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Creating Human-Centered Content for Your Nonprofit’s Website to Amplify Impact

If you’ve ever been responsible for creating content for a nonprofit website, you likely appreciate how much work it takes to do well. Even in the best of circumstances, writing great website content for something as big as a website redesign is a serious lift when there are dozens or hundreds of pages to write for. And if there isn’t a clear content strategy in place to inform writing or if content goals on different pages is unclear, then writing effective content for a nonprofit website is more than a lot of work. It’s a more like a high-stakes guessing game.

Between supporting your nonprofit’s communications strategy and creating ongoing, fresh content that strengthens technical SEO, creating great website content can bring a lot of pressure. Unfortunately, when pressure and deadlines mount, one thing that can fall by the wayside is creating content that your nonprofit’s audiences both want and need—and as a result, deepens their connection to your brand.

Fortunately, there’s a solution that can help you produce mission-aligned content that your audience wants and that search engines reward for meeting their needs. It starts with centering on why we’re writing all this content in the first place—and, even more importantly, who we’re writing for. This is where the notion of human-centered content comes in. Not surprisingly, it’s a practice that’s rooted in the principles of human-centered design. And by embracing these principles, the knowledge that we mobilize and the narratives we create are more meaningful and useful to our audiences—and, as a result, more true to our mission and values.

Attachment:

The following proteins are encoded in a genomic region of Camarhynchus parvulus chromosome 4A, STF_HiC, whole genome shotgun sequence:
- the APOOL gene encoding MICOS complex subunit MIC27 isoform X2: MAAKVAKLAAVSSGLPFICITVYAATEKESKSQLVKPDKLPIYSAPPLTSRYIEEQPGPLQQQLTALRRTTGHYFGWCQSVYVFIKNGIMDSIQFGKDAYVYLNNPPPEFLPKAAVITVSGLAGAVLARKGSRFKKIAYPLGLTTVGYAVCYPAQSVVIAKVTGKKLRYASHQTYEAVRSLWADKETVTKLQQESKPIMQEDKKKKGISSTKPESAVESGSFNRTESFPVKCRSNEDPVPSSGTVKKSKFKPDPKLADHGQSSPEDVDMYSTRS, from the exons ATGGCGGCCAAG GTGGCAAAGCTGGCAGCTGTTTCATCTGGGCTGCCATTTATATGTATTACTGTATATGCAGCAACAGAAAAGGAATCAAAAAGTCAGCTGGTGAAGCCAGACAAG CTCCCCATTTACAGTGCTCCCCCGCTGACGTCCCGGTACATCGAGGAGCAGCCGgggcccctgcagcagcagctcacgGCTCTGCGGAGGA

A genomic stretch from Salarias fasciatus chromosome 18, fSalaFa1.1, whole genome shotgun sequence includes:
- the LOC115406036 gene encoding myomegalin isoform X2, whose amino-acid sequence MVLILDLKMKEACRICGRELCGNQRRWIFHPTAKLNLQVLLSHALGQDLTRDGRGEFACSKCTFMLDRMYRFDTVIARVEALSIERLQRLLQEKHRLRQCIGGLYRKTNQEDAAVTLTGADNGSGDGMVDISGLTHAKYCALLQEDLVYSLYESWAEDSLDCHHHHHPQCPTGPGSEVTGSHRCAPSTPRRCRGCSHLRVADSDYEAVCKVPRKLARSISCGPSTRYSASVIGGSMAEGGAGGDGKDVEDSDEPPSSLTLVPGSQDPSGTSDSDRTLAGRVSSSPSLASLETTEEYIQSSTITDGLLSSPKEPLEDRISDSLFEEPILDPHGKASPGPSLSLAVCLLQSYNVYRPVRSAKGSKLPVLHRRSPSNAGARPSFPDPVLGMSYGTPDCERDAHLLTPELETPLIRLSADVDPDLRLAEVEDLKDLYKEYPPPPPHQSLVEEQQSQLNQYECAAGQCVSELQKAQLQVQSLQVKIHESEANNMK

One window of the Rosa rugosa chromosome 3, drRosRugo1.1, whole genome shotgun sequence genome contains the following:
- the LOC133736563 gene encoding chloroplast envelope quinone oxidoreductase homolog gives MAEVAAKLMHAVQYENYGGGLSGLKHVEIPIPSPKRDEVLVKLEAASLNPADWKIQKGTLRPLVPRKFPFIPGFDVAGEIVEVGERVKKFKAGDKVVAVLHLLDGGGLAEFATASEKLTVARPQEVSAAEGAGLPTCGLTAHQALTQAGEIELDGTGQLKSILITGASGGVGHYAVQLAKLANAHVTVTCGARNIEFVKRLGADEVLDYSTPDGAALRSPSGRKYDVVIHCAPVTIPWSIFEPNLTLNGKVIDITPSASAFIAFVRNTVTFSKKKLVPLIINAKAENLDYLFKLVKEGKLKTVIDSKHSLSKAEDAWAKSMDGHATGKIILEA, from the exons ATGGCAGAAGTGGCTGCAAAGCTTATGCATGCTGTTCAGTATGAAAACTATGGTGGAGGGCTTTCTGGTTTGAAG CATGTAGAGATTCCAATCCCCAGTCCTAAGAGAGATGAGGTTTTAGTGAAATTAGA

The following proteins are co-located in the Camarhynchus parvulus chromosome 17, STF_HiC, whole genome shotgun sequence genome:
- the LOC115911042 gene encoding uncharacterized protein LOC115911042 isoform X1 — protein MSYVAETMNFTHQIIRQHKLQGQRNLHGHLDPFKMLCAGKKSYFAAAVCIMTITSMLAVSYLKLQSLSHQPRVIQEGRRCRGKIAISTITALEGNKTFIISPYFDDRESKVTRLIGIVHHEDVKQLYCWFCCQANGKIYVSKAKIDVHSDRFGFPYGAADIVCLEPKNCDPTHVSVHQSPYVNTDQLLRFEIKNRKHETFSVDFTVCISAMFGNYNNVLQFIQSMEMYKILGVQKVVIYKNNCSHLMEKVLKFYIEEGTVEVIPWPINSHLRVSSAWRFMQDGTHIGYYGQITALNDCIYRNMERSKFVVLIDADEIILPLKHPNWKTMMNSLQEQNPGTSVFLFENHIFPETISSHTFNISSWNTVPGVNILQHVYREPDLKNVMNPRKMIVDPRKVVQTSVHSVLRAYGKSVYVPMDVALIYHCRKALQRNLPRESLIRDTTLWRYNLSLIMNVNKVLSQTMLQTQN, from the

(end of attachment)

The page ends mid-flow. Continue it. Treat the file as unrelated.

What is Human-Centered Content?

Not that it’s a new thing, but “human-centered” has become a bit of a buzzword in recent years. It’s at the center of Constructive’s design philosophy and deeply woven into our ethics and practices. Without going too deeply into the foundations of it (which you can read more about here), human-centered content is based on the principle that—just as with everything we create as designers—by placing the needs, motivations, and concerns of our audience at the center of content creation, we ensure that we focus on creating narratives and information that is meaningful and valuable to them. In doing so, we think of our content—both in the big picture strategy and individual content elements—as meeting the need of a “job to be done” that our audience has.

Getting Started with Human-Centered Content 

Not surprisingly, centering our content process around people starts by understanding them well. It starts with asking ourselves some important questions before we begin to write. These questions may seem basic—and some of the answers may be obvious. But being clear on these important things before diving into writing is exactly how we make sure that our nonprofit’s content strategy is grounded in delivering value to audiences—and that this value is created in direct service of the social impact we seek to have. It also helps you avoid a serious headache later when you realize that your content feels like it’s written for thee wrong audience. Start by asking yourself these questions to determine whether you know your audience and your own goals well.